Three companies submit oil sands EIAs to Alberta
Korea National Oil Corp., Osum Oil Sands Corp., and Shell Canada Ltd. recently submitted to Alberta environment impact assessment reports concerning planned oil sands projects.
By OGJ editors
HOUSTON, Jan. 25 -- Korea National Oil Corp., Osum Oil Sands Corp., and Shell Canada Ltd. recently submitted to Alberta environment impact assessment reports concerning planned oil sands projects.
KNOC’s EIA concerns the Blackgold expansion project. The report says KNOC continues to evaluate the potential of 15 sections of oil sands leases, about 10 km southeast of Conklin. Its proposed expansion project is adjacent to and integrated with its initial 10,000 b/d Blackgold project. KNOC holds 100% working interest in the leases and has identified sufficient reserves to support an additional 20,000 b/d of bitumen production over 25 years (2015-40).
KNOC initially plans to drill 28 steam-assisted gravity drainage (SAGD) well pairs from three pads, together with some modification of the central processing facility (CPF) and associated infrastructure to facilitate bitumen recovery on the site and its export off the site either by pipeline or truck. It plans additional production wells and well pads as required to maintain production during the project's life.
Osum's EIA is on its proposed Taiga project about 20 km north of Cold Lake. The project calls for using SAGD for extracting bitumen for much of the development with cyclic steam stimulation (CSS) starting later in the project's life.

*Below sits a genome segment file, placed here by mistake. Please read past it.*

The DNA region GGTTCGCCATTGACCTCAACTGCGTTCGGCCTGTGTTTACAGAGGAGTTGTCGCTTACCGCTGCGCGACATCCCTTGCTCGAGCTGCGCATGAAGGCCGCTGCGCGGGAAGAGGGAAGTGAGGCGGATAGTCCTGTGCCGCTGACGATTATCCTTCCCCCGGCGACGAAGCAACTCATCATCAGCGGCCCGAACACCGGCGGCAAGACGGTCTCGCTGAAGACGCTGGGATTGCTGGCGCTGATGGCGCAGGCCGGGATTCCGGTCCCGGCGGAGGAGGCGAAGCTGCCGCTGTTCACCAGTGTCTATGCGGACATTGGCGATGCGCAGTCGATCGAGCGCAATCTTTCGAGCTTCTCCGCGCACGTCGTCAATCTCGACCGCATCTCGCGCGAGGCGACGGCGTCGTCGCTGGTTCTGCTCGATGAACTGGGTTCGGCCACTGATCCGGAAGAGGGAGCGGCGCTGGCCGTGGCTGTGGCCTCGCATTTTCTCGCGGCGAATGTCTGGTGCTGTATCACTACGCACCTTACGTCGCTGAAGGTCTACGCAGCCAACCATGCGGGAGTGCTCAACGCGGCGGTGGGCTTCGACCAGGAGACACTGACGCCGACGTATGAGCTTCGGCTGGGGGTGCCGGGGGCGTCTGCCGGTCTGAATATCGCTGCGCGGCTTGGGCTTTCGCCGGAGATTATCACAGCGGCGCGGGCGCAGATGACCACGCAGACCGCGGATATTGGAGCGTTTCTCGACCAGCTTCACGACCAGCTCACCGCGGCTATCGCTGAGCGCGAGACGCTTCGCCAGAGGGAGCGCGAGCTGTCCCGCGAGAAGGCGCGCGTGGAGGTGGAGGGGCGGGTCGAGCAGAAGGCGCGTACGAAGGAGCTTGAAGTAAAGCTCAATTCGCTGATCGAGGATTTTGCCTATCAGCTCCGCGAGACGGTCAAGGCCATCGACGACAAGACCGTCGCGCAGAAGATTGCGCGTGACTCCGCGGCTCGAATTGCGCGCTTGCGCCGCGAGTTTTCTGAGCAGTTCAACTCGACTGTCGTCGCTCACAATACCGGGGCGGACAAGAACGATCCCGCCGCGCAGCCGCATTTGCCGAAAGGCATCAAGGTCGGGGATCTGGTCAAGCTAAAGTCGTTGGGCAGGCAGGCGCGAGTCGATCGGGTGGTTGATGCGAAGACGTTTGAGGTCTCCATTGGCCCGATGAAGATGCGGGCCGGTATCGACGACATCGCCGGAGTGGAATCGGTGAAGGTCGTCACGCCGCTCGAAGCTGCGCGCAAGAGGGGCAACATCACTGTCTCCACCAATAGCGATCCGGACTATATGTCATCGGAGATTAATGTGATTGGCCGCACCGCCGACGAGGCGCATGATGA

Osum plans to install a 35,000 b/d bitumen processing facility and have a 30-year project production life. Pending regulatory approval, Osum expects construction to start in third-quarter 2011 with production starting in second-quarter 2013.
Shell's EIA concerns the Peace River in situ expansion of the Carmon Creek project. Shell continues to evaluate development of its in situ oil sands leases 40 km northeast of Peace River. Shell's Peace River complex is licensed to produce 12,500 b/d of crude bitumen using thermal techniques.
The company initiated development of its Peace River leases in the 1970s and expanded the in situ project in 1985 to its current operating capacity.
Based on its resource delineation and recovery evaluation programs, Shell proposes to increase thermal bitumen production from its Peace River leases to about 80,000 b/d.
It plans to use vertical steam drive thermal enhanced recovery methods to produce the bitumen. The project also may include new central processing facilities, cogeneration of power and steam, multiple well pads, and a steam distribution and bitumen gathering system as wells as additional infrastructure such as roads, natural gas and condensate supply pipelines, a diluted bitumen sales pipeline, and electrical power lines.